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Supreme Court rules in favor of insurer in all-claims database case

Decision in Gobeille vs. Liberty Mutual Insurance Co. could hamper states' cost, quality transparency efforts

A Supreme Court ruling Tuesday in the case Gobeille v. Liberty Mutual Insurance Co. dealt a blow to all-payer claims databases when it handed a victory to health insurers that argued states don't have the authority to require self-funded plans to submit claims information.

The Court--short one justice due to the death of Antonin Scalia--ruled 6-2 in favor of Liberty Mutual, which had argued that based on the federal Employee Retirement Income Security Act (ERISA), self-funded insurance plans should be exempt from a Vermont law compelling it to supply the state with healthcare cost and quality information for its statewide database.

"The fact that reporting is a principal and essential feature of ERISA demonstrates that Congress intended to preempt state reporting laws like Vermont's," Justice Anthony Kennedy wrote in the majority opinion.

But in the dissenting opinion, Ruth Bader Ginsburg argues that Vermont's law and ERISA serve different purposes, and thus ERISA shouldn't supersede it. ERISA's domain is the design and administration of employee benefit plans, while the Vermont law in question "aims to improve the quality and utilization, and reduce the cost of healthcare in Vermont by providing consumers, government officials and researchers with comprehensive data about the healthcare delivery system," she writes.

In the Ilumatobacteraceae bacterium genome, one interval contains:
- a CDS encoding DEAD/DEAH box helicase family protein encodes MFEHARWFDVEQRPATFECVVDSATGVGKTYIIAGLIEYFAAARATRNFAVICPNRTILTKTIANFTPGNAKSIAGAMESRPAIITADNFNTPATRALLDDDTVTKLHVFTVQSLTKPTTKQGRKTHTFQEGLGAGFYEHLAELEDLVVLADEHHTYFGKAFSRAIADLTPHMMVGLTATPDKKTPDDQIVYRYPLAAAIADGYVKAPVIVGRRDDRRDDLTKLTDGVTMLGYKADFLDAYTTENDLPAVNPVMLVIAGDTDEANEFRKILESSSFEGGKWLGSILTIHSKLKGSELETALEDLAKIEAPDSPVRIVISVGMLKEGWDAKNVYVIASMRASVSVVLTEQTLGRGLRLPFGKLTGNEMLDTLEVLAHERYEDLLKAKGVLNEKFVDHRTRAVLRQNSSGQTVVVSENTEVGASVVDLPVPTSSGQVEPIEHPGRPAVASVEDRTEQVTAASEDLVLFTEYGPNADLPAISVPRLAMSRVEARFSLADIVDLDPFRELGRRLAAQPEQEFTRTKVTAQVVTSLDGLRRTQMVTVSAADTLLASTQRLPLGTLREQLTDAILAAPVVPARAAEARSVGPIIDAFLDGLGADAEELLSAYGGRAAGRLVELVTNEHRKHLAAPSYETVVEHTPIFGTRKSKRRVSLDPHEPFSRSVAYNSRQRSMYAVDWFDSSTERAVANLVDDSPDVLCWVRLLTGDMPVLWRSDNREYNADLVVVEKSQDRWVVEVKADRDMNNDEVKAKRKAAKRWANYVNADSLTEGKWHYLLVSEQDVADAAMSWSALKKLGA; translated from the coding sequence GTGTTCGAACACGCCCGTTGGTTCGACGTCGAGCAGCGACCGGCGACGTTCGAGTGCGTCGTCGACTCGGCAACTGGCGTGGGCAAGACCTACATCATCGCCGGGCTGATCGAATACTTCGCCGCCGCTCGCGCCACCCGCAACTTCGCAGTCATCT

The case is expected to have major implications for health information exchanges, as well as the other states that have started all-payer claims databases in an attempt to improve cost and quality transparency by collecting data from commercial insurers to detect price discrepancies among doctors and hospitals.

But critics of such databases say they could lead to providers raising prices when they see competitors out-earning them. In a Supreme Court hearing in December, justices Stephen Breyer and Elena Kagan also were skeptical about costs and the administrative burden of allowing each state to determine its own regulations for claims databases.

To learn more:
- here's the ruling

Related Articles:
Supreme Court hears all-payer claims database case
All-payer database lawsuit before Supreme Court could hurt HIEs
Supreme Court takes Vermont all-claims database case
The importance of claims databases to control costs
Payer claims transparency: Essential or counterproductive?